Kagan Supreme Court Confirmation Hearings to Begin Monday

A Deliberate Rise

Kagan, 50, has been on a path to this moment for much of her adult life. In her senior year at Hunter College High School, she posed for one yearbook picture in a judge's black robe and holding a gavel. She graduated from Princeton University and Harvard.

She was a law clerk to U.S. Appeals Court Judge Abner Mikva on the District of Columbia Circuit, and in the 1987-88 term, to Supreme Court Justice Marshall.

She joined the Clinton administration in 1995, working as an associate White House counsel, then rising to deputy assistant to the president for domestic policy, then deputy director of the Domestic Policy Council.

Kagan's sterling resume, along with the documents released from the Clinton archive at the Judiciary Committee's request, show her to be a focused striver adept at maneuvering in a political environment. Much of her work involved weighing the legislative and political consequences of administration positions on topics from abortion rights to the Whitewater scandal that eventually led to Clinton's impeachment in the House of Representatives and acquittal in the Senate in 1999.

She helped draft letters for Clinton to send abortion opponents explaining his veto of a ban on an abortion method critics called "partial birth." Kagan had agreed with the decision to veto the bill, which did not include an exception for when the procedure might protect the woman's health.

Documents from the Clinton archives do not offer a full picture of Kagan's abortion-rights views.

During the Clinton years, Kagan worked to advance her career. After just a year with the administration and at age 36, she sought the top job in the Department of Justice's prestigious Office of Legal Counsel, which provides the president advice on constitutional issues. After an interview with the deputy White House chief of staff, she wrote a note reminding him that she had worked with then-Senate Judiciary Committee chairman Joe Biden on the 1993 confirmation hearings for Justice Ruth Bader Ginsburg. She added that Biden "strongly supports my selection" for the job. Yet that post went to someone else.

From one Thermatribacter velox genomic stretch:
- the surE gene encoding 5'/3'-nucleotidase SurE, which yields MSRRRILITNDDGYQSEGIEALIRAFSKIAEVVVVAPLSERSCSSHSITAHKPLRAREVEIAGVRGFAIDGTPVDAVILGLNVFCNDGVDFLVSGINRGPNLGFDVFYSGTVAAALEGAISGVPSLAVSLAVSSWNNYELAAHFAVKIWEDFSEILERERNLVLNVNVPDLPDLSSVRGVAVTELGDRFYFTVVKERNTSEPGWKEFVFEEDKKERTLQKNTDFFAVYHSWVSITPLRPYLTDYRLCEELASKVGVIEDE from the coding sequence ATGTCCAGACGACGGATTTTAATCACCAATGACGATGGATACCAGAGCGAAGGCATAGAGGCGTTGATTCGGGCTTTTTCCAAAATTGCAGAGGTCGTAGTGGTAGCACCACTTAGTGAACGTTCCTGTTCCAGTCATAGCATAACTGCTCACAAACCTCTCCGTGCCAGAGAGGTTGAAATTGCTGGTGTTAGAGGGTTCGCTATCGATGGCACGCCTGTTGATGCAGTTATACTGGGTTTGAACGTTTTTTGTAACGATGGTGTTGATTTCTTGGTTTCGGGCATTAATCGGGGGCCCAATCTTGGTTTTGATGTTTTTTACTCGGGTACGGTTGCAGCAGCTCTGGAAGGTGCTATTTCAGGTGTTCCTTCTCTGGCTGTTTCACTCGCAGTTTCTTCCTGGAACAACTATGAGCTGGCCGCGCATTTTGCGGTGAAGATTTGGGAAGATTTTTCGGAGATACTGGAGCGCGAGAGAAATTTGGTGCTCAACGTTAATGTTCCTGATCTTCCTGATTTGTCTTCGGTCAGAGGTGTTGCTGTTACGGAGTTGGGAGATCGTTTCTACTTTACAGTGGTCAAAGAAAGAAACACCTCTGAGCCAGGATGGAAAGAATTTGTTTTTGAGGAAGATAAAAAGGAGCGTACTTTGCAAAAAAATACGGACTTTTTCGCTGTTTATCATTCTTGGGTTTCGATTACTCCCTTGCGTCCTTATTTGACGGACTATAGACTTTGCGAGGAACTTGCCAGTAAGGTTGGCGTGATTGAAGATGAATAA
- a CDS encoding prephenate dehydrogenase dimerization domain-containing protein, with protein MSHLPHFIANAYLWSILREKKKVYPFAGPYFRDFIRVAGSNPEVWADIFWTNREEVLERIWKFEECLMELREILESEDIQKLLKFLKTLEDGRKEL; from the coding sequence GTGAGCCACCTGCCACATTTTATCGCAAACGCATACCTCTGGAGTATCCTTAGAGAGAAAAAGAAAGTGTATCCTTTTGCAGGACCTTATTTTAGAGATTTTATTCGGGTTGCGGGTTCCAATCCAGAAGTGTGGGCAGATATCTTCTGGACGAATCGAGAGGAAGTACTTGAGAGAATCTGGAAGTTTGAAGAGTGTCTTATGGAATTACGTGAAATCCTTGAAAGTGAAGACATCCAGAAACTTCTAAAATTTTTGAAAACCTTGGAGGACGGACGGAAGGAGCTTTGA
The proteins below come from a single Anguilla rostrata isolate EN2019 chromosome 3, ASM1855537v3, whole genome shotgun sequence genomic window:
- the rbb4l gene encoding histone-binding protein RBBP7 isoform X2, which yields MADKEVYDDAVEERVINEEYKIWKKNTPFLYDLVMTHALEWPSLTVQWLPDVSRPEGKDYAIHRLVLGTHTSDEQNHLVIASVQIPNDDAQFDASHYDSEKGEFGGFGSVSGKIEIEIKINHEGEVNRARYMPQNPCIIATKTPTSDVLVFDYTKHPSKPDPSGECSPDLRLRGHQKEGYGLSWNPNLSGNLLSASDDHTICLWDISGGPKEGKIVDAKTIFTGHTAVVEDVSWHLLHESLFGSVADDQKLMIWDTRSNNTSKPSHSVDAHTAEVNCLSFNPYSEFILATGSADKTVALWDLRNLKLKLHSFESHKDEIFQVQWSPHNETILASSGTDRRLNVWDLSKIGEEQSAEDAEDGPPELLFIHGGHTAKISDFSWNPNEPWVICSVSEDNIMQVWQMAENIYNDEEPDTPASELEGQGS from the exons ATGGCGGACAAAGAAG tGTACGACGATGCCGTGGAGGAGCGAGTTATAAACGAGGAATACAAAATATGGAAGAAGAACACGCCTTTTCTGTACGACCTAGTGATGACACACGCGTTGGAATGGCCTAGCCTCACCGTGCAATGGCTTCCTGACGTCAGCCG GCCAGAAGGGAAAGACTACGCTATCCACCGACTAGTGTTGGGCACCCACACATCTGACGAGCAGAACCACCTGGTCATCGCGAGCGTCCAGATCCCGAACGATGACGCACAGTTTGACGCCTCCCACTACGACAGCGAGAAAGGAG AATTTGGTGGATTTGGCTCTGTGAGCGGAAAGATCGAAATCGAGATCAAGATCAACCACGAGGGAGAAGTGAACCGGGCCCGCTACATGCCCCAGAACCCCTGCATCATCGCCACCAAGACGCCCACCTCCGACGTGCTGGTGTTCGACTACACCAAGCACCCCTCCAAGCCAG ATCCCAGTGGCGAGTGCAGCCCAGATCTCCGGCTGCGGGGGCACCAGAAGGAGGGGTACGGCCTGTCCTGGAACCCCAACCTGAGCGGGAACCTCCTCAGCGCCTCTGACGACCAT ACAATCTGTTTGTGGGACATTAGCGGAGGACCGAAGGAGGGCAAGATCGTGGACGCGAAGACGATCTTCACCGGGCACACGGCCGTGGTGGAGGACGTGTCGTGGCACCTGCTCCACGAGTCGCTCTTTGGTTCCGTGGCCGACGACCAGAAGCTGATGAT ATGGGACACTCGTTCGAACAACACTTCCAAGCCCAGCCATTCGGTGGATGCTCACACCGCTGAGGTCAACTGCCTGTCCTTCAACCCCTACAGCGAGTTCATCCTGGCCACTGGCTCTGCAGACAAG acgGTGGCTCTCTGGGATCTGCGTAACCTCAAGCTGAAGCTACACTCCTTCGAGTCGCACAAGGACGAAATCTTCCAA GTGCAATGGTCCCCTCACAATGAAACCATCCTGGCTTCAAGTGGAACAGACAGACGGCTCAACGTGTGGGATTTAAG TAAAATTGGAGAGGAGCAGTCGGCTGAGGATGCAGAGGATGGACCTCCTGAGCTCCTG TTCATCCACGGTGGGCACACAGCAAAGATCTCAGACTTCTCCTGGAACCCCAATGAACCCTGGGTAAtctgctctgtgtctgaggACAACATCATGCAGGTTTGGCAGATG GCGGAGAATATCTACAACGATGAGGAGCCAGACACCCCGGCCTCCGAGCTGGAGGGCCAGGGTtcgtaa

It was the Ginsburg hearings in the Senate, along with the confirmation hearings for Justice Stephen Breyer in 1994, that prompted Kagan to write in 1995 that members of the Senate Judiciary Committee "engage in a peculiar ritual dance, in which they propound their own views on constitutional law, but neither hope nor expect the nominee to respond in like manner."

In 1999 Clinton nominated Kagan to the U.S. Court of Appeals for the District of Columbia Circuit, which has been a stepping-stone for many justices, including Ginsburg and Antonin Scalia.

Her nomination stalled in the election year of 2000, and she never received a Senate vote.

Kagan in 1999 took a teaching position at Harvard Law School. In 2003, she became dean, the first woman named to the post. She gained a reputation as a leader who recruited conservative professors, including former Bush administration lawyer Jack Goldsmith, to the liberal-dominated campus.

When she testified before the Senate Judiciary Committee in 2009 for the solicitor general job, she told senators she had brought "a little bit of family from Cambridge" with her. Among the professors who accompanied Kagan, who never married and has no children, were Goldsmith and former Reagan administration solicitor general Charles Fried.

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